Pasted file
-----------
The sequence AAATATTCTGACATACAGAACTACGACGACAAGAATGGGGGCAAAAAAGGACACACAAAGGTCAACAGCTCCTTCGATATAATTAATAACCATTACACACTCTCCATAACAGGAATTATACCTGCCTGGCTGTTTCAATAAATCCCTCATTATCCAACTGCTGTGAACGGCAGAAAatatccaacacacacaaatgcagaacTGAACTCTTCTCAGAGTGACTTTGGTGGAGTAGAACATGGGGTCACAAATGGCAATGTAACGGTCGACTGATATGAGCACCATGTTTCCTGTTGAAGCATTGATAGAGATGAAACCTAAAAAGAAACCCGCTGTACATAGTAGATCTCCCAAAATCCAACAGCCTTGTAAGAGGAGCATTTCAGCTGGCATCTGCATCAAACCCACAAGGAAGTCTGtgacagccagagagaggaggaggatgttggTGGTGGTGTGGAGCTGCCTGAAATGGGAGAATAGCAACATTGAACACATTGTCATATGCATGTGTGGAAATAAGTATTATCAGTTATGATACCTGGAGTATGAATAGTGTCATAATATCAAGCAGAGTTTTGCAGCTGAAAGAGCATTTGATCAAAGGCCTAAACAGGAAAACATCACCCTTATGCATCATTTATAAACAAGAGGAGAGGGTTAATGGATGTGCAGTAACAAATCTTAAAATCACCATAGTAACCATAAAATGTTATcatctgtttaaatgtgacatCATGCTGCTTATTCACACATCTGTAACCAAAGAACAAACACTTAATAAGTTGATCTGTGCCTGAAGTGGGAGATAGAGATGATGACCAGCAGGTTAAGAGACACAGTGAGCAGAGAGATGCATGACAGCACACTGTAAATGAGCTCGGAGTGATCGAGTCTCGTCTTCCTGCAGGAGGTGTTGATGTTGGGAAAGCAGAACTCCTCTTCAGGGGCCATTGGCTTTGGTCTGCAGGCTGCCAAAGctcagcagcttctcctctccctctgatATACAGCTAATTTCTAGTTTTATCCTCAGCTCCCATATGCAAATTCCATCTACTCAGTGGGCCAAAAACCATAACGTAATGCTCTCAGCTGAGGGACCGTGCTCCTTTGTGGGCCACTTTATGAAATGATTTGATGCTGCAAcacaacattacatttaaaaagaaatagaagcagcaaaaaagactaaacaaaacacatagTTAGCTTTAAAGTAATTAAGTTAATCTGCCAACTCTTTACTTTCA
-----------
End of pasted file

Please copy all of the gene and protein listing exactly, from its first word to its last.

The sequence AAATATTCTGACATACAGAACTACGACGACAAGAATGGGGGCAAAAAAGGACACACAAAGGTCAACAGCTCCTTCGATATAATTAATAACCATTACACACTCTCCATAACAGGAATTATACCTGCCTGGCTGTTTCAATAAATCCCTCATTATCCAACTGCTGTGAACGGCAGAAAatatccaacacacacaaatgcagaacTGAACTCTTCTCAGAGTGACTTTGGTGGAGTAGAACATGGGGTCACAAATGGCAATGTAACGGTCGACTGATATGAGCACCATGTTTCCTGTTGAAGCATTGATAGAGATGAAACCTAAAAAGAAACCCGCTGTACATAGTAGATCTCCCAAAATCCAACAGCCTTGTAAGAGGAGCATTTCAGCTGGCATCTGCATCAAACCCACAAGGAAGTCTGtgacagccagagagaggaggaggatgttggTGGTGGTGTGGAGCTGCCTGAAATGGGAGAATAGCAACATTGAACACATTGTCATATGCATGTGTGGAAATAAGTATTATCAGTTATGATACCTGGAGTATGAATAGTGTCATAATATCAAGCAGAGTTTTGCAGCTGAAAGAGCATTTGATCAAAGGCCTAAACAGGAAAACATCACCCTTATGCATCATTTATAAACAAGAGGAGAGGGTTAATGGATGTGCAGTAACAAATCTTAAAATCACCATAGTAACCATAAAATGTTATcatctgtttaaatgtgacatCATGCTGCTTATTCACACATCTGTAACCAAAGAACAAACACTTAATAAGTTGATCTGTGCCTGAAGTGGGAGATAGAGATGATGACCAGCAGGTTAAGAGACACAGTGAGCAGAGAGATGCATGACAGCACACTGTAAATGAGCTCGGAGTGATCGAGTCTCGTCTTCCTGCAGGAGGTGTTGATGTTGGGAAAGCAGAACTCCTCTTCAGGGGCCATTGGCTTTGGTCTGCAGGCTGCCAAAGctcagcagcttctcctctccctctgatATACAGCTAATTTCTAGTTTTATCCTCAGCTCCCATATGCAAATTCCATCTACTCAGTGGGCCAAAAACCATAACGTAATGCTCTCAGCTGAGGGACCGTGCTCCTTTGTGGGCCACTTTATGAAATGATTTGATGCTGCAAcacaacattacatttaaaaagaaatagaagcagcaaaaaagactaaacaaaacacatagTTAGCTTTAAAGTAATTAAGTTAATCTGCCAACTCTTTACTTTCA